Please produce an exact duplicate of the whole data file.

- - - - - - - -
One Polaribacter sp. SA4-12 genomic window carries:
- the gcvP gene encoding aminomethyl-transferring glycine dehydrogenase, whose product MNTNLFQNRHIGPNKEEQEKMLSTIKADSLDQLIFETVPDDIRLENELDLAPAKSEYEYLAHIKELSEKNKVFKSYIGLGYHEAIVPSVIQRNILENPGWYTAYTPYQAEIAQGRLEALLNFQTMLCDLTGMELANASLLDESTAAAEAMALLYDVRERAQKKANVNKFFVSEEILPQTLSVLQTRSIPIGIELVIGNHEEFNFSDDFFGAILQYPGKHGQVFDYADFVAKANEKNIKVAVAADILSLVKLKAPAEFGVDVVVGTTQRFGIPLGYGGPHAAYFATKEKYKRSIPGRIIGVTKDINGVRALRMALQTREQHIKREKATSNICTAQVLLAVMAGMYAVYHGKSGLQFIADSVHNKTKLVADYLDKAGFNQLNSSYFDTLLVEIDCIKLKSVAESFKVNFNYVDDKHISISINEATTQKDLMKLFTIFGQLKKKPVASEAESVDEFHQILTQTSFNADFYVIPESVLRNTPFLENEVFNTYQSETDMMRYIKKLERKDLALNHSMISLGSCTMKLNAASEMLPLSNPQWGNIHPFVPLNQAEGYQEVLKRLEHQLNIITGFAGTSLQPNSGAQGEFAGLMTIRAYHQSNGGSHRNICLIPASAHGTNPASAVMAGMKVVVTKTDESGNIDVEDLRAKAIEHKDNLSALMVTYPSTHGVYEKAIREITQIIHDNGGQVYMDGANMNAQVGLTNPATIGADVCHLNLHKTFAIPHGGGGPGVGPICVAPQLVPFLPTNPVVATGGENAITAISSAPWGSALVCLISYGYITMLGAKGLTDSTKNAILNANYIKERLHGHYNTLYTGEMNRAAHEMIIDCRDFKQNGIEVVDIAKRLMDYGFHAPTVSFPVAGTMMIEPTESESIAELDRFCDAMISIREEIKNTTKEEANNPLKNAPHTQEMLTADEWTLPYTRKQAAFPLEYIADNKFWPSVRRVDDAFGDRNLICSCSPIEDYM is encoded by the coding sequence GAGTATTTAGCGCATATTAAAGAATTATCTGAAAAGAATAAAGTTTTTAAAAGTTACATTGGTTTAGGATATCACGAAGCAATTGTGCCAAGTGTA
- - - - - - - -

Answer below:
One Polaribacter sp. SA4-12 genomic window carries:
- the gcvP gene encoding aminomethyl-transferring glycine dehydrogenase, whose product MNTNLFQNRHIGPNKEEQEKMLSTIKADSLDQLIFETVPDDIRLENELDLAPAKSEYEYLAHIKELSEKNKVFKSYIGLGYHEAIVPSVIQRNILENPGWYTAYTPYQAEIAQGRLEALLNFQTMLCDLTGMELANASLLDESTAAAEAMALLYDVRERAQKKANVNKFFVSEEILPQTLSVLQTRSIPIGIELVIGNHEEFNFSDDFFGAILQYPGKHGQVFDYADFVAKANEKNIKVAVAADILSLVKLKAPAEFGVDVVVGTTQRFGIPLGYGGPHAAYFATKEKYKRSIPGRIIGVTKDINGVRALRMALQTREQHIKREKATSNICTAQVLLAVMAGMYAVYHGKSGLQFIADSVHNKTKLVADYLDKAGFNQLNSSYFDTLLVEIDCIKLKSVAESFKVNFNYVDDKHISISINEATTQKDLMKLFTIFGQLKKKPVASEAESVDEFHQILTQTSFNADFYVIPESVLRNTPFLENEVFNTYQSETDMMRYIKKLERKDLALNHSMISLGSCTMKLNAASEMLPLSNPQWGNIHPFVPLNQAEGYQEVLKRLEHQLNIITGFAGTSLQPNSGAQGEFAGLMTIRAYHQSNGGSHRNICLIPASAHGTNPASAVMAGMKVVVTKTDESGNIDVEDLRAKAIEHKDNLSALMVTYPSTHGVYEKAIREITQIIHDNGGQVYMDGANMNAQVGLTNPATIGADVCHLNLHKTFAIPHGGGGPGVGPICVAPQLVPFLPTNPVVATGGENAITAISSAPWGSALVCLISYGYITMLGAKGLTDSTKNAILNANYIKERLHGHYNTLYTGEMNRAAHEMIIDCRDFKQNGIEVVDIAKRLMDYGFHAPTVSFPVAGTMMIEPTESESIAELDRFCDAMISIREEIKNTTKEEANNPLKNAPHTQEMLTADEWTLPYTRKQAAFPLEYIADNKFWPSVRRVDDAFGDRNLICSCSPIEDYM is encoded by the coding sequence GAGTATTTAGCGCATATTAAAGAATTATCTGAAAAGAATAAAGTTTTTAAAAGTTACATTGGTTTAGGATATCACGAAGCAATTGTGCCAAGTGTA